Far away from the tourists that flock to Berlin is a neighborhood called Kaulsdorf. There, you will find the lonely hippo, Knautschke, after a famous hippo born in the Berlin Zoo in 1943.
Knautschke has the entire Freibad Wernersee to himself, but I didn’t see him enjoying much of it when I was there. Maybe it was cold; perhaps it was the fact that the pool was frozen. Maybe he was waiting for a time when he would have company, but this will probably, never happen.
Freibad Wernersee was closed in 2002 after some concerns about the water quality there. Supposedly this is a problem because this is a natural pool with water from the ground. This was why this became the first outdoor public pool in Berlin back in 1905. Before it became a public pool, the area had a small natural pond.
In 1899, Wilhelm Werner decided to buy the land and turn everything into a bathing lodge with restaurants and anything else you might need. The hostel was called Badeschlösschen. A few years later, the pond was gone, and the first swimming pool was built.
After the Second World War, Berlin took over the pool, and Freibad Wernersee opened to the public again in 1951. The pool was larger this time, with 50-meter lanes suitable for competitions.
In the fifties, the place got the Knautschke statue that now lives in the middle of some tall grass. Back in the day, this was in the midst of the pool, and children were climbing on it and having fun, as you can see in this article that tells some of the histories of this pool.
Back to the hippo statue! This statue was created by a sculptor known as Erwin Kobbert; he used to have a studio near Schloss Biersdorf and started it in the fifties as well. But he didn’t make only the hippo statue. Some friendly penguins greet people at the door.
The day that I visited this abandoned pool, the weather was so cold in Berlin that I believe those Penguins felt like they were home.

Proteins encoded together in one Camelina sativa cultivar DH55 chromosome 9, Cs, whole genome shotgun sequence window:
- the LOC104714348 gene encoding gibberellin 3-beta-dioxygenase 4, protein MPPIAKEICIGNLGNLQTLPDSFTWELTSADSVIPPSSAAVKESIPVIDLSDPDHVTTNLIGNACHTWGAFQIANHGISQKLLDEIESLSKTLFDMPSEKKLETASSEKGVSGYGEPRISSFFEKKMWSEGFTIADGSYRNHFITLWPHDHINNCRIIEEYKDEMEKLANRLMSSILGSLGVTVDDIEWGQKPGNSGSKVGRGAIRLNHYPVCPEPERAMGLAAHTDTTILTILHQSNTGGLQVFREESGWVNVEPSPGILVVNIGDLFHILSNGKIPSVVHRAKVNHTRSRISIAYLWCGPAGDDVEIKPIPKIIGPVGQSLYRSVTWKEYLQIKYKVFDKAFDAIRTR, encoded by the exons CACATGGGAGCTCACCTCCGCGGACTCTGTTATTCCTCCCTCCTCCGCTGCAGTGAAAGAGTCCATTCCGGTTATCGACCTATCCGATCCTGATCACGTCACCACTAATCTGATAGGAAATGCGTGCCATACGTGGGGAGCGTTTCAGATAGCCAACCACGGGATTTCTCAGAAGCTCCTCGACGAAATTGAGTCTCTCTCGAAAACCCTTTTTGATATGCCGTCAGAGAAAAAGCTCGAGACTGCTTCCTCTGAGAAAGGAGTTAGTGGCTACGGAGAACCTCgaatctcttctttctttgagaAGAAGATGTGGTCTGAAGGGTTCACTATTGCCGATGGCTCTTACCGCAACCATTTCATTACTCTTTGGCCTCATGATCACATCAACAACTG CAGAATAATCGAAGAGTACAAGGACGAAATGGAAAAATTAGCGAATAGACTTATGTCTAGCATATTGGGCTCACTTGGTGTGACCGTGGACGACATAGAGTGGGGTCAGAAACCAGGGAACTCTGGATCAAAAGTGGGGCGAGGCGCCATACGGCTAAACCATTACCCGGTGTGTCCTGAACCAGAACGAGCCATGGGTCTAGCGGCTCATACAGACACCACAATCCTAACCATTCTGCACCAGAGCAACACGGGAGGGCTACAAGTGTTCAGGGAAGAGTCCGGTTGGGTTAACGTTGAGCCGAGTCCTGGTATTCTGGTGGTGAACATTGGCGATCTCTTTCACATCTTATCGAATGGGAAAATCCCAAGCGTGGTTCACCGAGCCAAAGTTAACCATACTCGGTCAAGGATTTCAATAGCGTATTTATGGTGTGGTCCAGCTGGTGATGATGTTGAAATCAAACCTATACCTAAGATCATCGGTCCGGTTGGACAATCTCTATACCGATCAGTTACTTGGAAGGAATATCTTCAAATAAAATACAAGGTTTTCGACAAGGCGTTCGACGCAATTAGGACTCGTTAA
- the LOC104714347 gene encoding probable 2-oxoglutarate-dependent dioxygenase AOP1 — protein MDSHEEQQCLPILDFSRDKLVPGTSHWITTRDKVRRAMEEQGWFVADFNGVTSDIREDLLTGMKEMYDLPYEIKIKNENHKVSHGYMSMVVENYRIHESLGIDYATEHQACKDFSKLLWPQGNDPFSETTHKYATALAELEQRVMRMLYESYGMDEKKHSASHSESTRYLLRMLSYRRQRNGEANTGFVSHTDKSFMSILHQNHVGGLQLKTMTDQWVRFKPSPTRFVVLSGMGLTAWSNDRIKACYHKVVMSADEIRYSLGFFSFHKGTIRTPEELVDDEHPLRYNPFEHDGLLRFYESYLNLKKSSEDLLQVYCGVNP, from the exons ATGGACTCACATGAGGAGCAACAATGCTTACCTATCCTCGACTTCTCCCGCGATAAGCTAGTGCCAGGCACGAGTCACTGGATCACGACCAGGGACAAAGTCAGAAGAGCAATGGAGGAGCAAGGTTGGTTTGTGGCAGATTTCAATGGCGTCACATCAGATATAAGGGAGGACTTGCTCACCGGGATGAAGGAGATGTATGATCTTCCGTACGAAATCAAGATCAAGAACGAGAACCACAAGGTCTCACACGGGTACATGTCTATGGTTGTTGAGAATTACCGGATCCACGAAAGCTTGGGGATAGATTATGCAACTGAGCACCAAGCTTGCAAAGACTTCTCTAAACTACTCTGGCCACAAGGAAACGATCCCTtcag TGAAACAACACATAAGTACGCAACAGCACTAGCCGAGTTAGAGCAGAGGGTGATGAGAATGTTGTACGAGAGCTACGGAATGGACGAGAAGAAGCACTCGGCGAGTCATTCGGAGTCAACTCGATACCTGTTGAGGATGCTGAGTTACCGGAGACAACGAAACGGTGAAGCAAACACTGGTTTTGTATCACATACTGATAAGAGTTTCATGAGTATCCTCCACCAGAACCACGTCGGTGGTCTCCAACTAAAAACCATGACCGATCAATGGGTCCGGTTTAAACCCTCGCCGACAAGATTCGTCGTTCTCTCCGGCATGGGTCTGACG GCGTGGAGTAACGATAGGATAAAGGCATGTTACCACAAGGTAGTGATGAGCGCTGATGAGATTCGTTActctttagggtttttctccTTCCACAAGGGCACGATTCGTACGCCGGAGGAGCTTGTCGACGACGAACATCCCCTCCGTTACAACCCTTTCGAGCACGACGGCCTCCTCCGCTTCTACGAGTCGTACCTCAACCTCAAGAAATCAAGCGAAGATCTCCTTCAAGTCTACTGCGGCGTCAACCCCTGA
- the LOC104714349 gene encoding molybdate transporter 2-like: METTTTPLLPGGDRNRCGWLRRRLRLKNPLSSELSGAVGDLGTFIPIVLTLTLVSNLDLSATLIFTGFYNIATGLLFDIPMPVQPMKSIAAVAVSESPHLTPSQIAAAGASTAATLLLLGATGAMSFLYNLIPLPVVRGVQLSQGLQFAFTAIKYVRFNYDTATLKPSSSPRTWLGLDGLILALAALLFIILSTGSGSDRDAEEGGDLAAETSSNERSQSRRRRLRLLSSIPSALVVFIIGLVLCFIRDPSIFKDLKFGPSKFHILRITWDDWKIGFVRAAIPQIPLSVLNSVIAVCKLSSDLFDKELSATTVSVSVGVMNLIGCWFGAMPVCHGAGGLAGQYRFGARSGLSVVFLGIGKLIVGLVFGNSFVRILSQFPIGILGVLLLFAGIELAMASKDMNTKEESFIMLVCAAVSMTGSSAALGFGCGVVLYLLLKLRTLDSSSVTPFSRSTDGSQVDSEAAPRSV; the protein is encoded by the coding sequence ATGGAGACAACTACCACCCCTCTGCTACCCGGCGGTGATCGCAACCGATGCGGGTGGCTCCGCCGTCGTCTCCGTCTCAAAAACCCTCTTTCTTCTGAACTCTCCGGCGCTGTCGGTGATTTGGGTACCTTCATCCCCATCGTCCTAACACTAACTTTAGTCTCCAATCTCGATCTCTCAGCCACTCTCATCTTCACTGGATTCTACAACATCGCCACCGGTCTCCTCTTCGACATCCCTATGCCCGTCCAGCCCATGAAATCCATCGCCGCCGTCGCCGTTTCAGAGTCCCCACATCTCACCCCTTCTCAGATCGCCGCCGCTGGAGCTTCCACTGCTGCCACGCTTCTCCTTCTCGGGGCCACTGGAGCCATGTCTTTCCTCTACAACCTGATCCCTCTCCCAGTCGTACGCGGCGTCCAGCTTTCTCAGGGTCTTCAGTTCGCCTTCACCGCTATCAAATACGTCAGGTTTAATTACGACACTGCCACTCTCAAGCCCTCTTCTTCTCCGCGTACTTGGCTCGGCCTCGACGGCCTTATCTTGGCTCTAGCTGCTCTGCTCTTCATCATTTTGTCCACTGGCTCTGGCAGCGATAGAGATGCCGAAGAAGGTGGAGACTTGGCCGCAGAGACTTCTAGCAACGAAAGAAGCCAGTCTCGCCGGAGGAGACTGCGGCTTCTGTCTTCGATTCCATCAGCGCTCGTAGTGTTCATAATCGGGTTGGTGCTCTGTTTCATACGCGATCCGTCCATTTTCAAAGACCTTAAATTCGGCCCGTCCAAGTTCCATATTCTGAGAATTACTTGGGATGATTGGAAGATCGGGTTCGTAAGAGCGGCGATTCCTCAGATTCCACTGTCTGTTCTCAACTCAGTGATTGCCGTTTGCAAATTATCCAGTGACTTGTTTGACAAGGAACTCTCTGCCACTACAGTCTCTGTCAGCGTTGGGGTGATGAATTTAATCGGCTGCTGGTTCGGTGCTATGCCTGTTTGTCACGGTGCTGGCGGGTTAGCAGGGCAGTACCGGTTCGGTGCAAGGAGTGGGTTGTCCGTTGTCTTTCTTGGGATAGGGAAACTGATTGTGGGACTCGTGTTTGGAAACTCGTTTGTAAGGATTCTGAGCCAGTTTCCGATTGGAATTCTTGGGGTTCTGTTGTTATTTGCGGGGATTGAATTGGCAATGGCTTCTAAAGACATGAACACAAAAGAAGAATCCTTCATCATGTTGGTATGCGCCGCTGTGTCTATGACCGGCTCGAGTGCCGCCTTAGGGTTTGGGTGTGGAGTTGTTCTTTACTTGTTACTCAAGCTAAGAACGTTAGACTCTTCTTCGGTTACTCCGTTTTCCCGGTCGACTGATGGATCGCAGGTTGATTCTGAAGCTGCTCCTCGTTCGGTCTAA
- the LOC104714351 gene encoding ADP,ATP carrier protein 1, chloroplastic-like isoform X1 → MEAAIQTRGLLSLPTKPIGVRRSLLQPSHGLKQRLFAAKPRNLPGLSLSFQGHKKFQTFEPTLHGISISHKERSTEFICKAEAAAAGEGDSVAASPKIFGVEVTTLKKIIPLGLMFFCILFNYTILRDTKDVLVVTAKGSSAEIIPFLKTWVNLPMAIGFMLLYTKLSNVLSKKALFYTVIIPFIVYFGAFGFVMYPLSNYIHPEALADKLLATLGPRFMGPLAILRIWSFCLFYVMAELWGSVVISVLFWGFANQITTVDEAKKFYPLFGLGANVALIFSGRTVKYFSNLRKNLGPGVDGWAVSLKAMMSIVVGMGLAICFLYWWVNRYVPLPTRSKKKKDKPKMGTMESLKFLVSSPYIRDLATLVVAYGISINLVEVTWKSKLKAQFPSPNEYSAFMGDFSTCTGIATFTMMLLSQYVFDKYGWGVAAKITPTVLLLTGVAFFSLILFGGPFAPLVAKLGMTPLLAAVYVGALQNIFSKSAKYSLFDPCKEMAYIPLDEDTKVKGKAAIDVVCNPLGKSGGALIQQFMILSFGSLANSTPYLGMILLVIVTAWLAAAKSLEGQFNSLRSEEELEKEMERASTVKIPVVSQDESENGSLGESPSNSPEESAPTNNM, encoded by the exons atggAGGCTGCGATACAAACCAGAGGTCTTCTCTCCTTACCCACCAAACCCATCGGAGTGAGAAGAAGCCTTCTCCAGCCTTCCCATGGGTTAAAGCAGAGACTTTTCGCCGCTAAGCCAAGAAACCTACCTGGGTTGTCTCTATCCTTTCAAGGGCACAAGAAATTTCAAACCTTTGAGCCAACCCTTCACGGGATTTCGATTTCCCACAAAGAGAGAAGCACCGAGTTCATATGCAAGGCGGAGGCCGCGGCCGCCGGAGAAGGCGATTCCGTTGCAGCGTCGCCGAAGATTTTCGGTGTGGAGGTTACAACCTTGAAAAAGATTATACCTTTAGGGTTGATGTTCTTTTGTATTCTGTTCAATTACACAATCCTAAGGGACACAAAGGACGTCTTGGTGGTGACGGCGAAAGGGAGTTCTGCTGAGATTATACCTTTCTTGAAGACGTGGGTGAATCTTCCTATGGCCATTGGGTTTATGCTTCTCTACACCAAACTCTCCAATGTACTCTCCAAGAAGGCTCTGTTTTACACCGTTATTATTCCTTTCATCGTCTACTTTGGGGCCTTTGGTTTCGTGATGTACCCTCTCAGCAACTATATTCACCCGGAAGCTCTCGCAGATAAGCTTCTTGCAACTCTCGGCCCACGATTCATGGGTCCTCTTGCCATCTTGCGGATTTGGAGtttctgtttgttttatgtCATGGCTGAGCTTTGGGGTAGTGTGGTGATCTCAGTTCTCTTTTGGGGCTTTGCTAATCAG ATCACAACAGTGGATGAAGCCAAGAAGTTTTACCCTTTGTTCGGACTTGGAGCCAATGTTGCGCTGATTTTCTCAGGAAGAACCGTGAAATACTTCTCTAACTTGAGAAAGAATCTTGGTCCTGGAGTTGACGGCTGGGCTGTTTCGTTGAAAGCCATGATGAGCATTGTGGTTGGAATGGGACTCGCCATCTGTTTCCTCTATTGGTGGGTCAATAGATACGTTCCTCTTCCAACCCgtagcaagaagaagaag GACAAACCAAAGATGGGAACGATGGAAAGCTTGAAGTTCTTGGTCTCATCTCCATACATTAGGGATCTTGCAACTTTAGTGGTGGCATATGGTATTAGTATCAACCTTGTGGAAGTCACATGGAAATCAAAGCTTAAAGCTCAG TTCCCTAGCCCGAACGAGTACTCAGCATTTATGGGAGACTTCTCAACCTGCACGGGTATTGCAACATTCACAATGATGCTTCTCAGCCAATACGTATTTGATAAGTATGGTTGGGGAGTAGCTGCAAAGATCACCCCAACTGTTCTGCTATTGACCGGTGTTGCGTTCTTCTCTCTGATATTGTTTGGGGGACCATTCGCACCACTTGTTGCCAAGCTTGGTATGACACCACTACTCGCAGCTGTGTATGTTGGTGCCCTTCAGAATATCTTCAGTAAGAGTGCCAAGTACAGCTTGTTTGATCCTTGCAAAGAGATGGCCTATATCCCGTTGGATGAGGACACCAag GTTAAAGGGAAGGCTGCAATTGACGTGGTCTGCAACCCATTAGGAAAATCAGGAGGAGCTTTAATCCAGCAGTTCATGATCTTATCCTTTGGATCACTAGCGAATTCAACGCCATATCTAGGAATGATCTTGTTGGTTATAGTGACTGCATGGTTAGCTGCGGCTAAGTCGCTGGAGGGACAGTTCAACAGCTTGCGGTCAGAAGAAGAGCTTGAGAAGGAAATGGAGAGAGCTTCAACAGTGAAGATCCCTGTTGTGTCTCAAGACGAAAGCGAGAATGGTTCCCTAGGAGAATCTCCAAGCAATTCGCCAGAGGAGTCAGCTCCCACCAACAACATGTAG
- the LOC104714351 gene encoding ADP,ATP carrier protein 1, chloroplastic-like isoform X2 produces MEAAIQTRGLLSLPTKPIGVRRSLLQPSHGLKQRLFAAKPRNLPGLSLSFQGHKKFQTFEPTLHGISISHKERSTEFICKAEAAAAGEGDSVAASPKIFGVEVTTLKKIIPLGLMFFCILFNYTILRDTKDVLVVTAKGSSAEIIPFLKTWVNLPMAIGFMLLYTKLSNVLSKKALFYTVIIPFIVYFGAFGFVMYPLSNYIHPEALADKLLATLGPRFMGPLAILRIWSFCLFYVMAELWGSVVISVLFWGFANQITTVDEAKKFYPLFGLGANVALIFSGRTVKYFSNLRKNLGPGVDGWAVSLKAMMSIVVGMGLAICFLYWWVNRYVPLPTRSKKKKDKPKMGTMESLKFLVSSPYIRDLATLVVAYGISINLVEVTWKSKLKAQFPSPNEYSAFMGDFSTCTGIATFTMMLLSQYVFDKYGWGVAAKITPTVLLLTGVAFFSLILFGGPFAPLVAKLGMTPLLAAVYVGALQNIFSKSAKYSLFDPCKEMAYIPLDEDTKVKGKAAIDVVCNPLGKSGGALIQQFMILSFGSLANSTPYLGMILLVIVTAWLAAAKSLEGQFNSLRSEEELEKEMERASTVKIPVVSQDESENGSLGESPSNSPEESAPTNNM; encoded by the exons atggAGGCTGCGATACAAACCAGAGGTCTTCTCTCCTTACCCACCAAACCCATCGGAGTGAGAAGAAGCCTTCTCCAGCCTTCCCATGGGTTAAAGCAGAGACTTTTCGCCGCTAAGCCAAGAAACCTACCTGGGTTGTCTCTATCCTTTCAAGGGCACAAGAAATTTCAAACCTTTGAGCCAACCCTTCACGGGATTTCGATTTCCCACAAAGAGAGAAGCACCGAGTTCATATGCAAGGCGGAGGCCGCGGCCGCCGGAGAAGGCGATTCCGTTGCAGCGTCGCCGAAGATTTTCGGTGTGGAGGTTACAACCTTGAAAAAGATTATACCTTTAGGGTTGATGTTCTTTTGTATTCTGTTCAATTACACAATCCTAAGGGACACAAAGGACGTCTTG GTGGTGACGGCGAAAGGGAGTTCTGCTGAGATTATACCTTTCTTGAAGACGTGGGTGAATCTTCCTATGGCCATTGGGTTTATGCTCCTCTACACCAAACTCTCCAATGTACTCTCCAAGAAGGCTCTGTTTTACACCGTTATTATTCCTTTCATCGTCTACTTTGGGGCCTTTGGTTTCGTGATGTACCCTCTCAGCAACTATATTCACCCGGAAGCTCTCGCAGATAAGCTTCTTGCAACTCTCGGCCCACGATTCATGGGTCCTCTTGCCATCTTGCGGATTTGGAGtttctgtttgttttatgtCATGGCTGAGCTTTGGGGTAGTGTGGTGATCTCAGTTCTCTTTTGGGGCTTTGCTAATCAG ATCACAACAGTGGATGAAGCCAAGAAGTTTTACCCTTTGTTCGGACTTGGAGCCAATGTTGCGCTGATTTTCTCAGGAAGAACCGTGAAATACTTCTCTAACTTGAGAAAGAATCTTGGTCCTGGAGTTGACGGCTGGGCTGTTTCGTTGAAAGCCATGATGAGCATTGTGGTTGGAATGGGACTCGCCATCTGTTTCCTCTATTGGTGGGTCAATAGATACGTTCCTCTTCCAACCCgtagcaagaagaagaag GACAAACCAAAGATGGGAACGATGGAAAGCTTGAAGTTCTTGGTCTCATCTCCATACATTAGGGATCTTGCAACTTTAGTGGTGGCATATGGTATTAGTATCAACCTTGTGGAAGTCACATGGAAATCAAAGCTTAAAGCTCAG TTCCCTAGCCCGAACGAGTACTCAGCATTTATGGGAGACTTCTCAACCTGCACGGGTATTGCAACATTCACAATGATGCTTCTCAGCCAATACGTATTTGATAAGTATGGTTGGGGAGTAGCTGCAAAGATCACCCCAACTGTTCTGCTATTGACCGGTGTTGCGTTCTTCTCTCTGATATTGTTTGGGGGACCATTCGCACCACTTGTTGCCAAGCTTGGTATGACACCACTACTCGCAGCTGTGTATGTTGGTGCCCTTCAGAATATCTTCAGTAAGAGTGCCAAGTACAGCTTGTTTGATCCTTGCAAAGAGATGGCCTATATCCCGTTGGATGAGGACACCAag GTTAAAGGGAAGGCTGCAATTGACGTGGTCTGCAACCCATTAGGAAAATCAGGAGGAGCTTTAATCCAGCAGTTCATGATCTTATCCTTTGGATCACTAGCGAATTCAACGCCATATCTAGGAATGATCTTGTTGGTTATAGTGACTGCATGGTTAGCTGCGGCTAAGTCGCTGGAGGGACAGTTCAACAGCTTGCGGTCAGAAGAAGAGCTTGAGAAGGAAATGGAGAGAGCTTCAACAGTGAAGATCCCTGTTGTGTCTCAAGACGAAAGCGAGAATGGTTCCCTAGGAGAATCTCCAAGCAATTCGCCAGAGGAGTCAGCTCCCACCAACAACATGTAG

As I said before, Freibad Wernersee closed its doors in 2002 due to a lack of parking lots, some noise complaints, and the absence of water treatment there. This was never a problem in East Berlin, but a new country was too much for this pool. A water treatment plant is too expensive for the Freibad Wernersee, and nobody wants to help it with the money.
Not even the Friends of the Wernerbad, an association created in 2006, could find the money. This organization was created to reap the public pool but couldn’t pull it out. And it seems the pool will be gone soon since the city has already changed its status from a pool into something else so the area could be sold to an investor.
During the time that I was there, I didn’t see any construction work. But I didn’t see anything at all. It was a cold Sunday at the beginning of February.
No cars were on the road, and I jumped the fence without any issues: no nosy neighbors, no animals, only footprints of people there before the last snow.
The snow was the only problem I had there. Everything was slippery, and I felt like the frozen water was calling my name. Every time my feet moved weirdly, my heart skipped a beat from fear of falling into the ice. I’m glad it didn’t happen!
How to get to the Abandoned Freibad Wernersee
If you want to go to the abandoned Freibad Wernersee, you should take the S5 straight into S-Bahnhof Mahlsdorf and walk for a while to get there. Follow the map below, and you will find your way there easily.
The only problem is that it’s far from the city center, but you will handle it without fear. Don’t worry. Bring some beers and a camera, and have fun exploring the oldest public pool that Berlin used to have.
If you want to see how the Freibad Wernersee looks when it’s not frozen, look at the great pictures from AbandonedBerlin.com.
And if you want to explore more abandoned pools in Berlin, there is one in Neukölln that has seen better days and another in Lichtenberg that is easy to find.
The Abandoned Freibad Wernersee
Freibad Wernersee: The Abandoned Pool where a Hippo rests forever
Ridbacher Straße 44, Kaulsdorf, 12621
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